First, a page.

However, there is no linear relationship between the time saved and the costs saved. This is one of the problems Arjen Huizinga is facing when it comes to designing MiGuide. “General practitioners currently receive a fixed amount from healthcare insurers for each diabetes patient. Among other things, this is based on the time they spend on providing a patient with guidance. We can use MiGuide to take over a number of tasks for a specific amount of money,” Huizinga explains. “That saves time. Patients might only come to the practice twice a year, the rest is arranged via the app. Consequently, general practitioners are concerned that healthcare insurers will pay less because part of the care is provided by MiGuide.”
Huizinga adds: “We are now in talks with healthcare insurers and general practitioners to see how we can best resolve this. A number of healthcare insurers have promised to keep the reimbursement for general practitioners at the same level, even if they spend less time with a patient”. This gives general practitioners the space to work with MiGuide. “These conversations are not so straightforward though. There are about seven thousand GPs active in The Netherlands, so it’s quite a chore.”
Various concerns at stake
“Anyone who wants to pay for a service should benefit from it,” he says. This is less evident in healthcare. Patients, general practitioners, hospitals and health insurers all have separate concerns. “One party can benefit from a tool while another doesn’t.” Plenty of entrepreneurs who are involved in healthcare innovation are confronted with this problem.
Change is inevitable
Especially when those entrepreneurs look at the preventive angle of healthcare. The innovations from Huizinga and Larsen can also help keep people healthy in the future. That’s a socially acceptable outcome, but it’s not financially interesting for many parties at the moment. Huizinga: “Health insurers buy in healthcare and then resell it. At present, there is no margin for preventive care”. He thinks that the healthcare system has to move further and further towards the preventive side of things.
Moreover, according to Larsen, it is inevitable that more will be done with the preventive aspect. “With the help of NiceDay, we can help people get back on track at an early stage.” In his view, the first steps towards preventive care are already being taken. “But the current revenue model is based on curing people when they’re sick. We will have to organize a revenue model around public health in order to actually be able to take steps when it comes to prevention.”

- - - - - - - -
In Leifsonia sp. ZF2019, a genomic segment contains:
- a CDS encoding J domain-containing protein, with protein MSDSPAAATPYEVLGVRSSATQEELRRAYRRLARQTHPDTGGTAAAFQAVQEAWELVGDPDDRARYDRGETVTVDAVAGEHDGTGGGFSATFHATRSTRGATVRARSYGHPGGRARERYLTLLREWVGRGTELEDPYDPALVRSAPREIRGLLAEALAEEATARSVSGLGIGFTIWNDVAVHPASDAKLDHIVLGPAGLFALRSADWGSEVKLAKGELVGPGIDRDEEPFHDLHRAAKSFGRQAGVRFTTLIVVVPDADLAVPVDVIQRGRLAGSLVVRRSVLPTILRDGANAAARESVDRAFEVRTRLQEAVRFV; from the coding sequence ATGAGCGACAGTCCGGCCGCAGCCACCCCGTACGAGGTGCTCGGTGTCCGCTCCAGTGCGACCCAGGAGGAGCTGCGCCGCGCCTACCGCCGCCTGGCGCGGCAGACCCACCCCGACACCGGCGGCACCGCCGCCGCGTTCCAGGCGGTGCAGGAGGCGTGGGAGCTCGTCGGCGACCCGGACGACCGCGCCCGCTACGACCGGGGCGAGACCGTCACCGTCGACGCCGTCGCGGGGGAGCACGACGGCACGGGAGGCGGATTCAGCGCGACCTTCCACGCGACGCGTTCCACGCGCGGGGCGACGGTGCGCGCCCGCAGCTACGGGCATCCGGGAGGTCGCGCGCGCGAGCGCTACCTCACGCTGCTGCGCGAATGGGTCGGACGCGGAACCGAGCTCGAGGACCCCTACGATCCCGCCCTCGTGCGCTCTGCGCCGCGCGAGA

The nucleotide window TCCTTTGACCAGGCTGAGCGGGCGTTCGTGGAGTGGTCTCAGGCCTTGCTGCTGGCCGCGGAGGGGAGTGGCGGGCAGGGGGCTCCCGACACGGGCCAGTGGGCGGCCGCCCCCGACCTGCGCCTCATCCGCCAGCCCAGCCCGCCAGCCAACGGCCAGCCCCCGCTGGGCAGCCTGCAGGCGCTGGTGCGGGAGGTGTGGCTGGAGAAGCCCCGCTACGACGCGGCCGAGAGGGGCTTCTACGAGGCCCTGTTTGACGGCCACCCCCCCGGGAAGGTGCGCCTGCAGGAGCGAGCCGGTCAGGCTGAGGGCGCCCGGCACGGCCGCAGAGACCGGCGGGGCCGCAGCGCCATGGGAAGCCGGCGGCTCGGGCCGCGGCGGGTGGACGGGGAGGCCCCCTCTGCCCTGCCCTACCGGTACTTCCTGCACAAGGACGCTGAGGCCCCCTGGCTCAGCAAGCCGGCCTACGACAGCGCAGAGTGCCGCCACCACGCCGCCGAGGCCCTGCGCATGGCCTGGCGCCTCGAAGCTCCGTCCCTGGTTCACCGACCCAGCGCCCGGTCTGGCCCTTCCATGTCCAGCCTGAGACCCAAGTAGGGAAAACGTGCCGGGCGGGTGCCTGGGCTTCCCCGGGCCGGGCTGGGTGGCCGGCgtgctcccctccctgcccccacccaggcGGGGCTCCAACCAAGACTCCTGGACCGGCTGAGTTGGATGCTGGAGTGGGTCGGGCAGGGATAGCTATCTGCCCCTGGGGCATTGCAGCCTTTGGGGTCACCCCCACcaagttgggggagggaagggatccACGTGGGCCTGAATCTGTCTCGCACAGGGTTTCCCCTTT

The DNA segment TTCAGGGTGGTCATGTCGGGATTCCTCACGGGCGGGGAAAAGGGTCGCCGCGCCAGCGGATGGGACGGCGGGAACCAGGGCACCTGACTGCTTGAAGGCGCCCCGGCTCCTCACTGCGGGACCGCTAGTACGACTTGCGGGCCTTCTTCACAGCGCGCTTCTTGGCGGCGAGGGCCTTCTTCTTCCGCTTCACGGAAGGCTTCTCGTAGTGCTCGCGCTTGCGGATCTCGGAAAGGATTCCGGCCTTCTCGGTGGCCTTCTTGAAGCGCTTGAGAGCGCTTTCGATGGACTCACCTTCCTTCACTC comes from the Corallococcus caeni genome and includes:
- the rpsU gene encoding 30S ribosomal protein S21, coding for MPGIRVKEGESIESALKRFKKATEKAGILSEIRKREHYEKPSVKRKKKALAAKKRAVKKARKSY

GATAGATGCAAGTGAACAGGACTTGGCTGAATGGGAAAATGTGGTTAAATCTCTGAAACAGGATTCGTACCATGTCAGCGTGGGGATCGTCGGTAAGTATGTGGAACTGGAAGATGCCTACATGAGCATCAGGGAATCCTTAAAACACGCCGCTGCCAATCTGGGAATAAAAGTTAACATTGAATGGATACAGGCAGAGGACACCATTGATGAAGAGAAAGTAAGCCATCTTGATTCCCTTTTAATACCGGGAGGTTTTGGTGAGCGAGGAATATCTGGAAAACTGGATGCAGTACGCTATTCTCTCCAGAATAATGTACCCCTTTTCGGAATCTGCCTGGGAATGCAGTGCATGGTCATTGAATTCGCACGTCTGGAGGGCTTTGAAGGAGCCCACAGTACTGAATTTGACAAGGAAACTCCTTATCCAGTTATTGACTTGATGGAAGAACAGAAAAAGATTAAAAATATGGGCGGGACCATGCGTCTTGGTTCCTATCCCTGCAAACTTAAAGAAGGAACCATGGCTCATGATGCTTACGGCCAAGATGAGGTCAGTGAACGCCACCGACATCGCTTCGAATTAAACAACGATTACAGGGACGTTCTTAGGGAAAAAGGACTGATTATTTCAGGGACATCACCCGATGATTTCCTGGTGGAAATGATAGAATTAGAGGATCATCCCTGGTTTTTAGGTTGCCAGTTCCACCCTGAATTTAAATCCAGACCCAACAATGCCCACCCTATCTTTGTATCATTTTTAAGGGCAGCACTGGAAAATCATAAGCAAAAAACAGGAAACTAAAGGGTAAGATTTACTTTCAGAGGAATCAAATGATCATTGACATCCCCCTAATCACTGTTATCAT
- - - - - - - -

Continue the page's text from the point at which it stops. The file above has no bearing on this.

“Don’t stand idly by, have some nerve …’’
By improving the efficiency of healthcare, more staff will also be available for areas where there is currently a shortage. Such as healthcare for the elderly. “Time and money are needed to make this transition happen. It would help enormously if the government made more money available for innovation and if healthcare insurers would make some room to scale up innovations,” Huizinga says. “The model whereby healthcare is paid for by the healthcare provider is not working as far as digitalization is concerned. Together we need to remove these kinds of barriers in order to scale up innovations and allow them to flourish,” Larsen adds.
The province of South Holland, the metropolitan region of Rotterdam /The Hague, InnovationQuarter, TNO and Medical Delta are all working on this. In addition to apps from MiGuide and NiceDay, the province of South Holland is also experimenting with technologies such as artificial intelligence, eHealth, Virtual and Augmented Reality and robotics. Healthcare technology creates opportunities to move healthcare from healthcare institutions closer to people in their home environment. This gives patients more say over their own health and helps professionals allocate their time more efficiently. This improves healthcare and keeps it affordable.
Stakeholders and patients need to cooperate
A technical solution on its own is not enough. In order to ensure that this is implemented effectively, stakeholders such as healthcare technology providers, healthcare insurers, hospitals, municipalities, healthcare institutions, healthcare professionals and patients need to work together. A special healthcare technology scheme has been set up in South Holland to accomplish that. Larsen and Huizinga are fully committed to participating in this. Larsen: “As young companies, we shouldn’t just sit around and wait and see. We have to do everything we can to help improve the healthcare system.”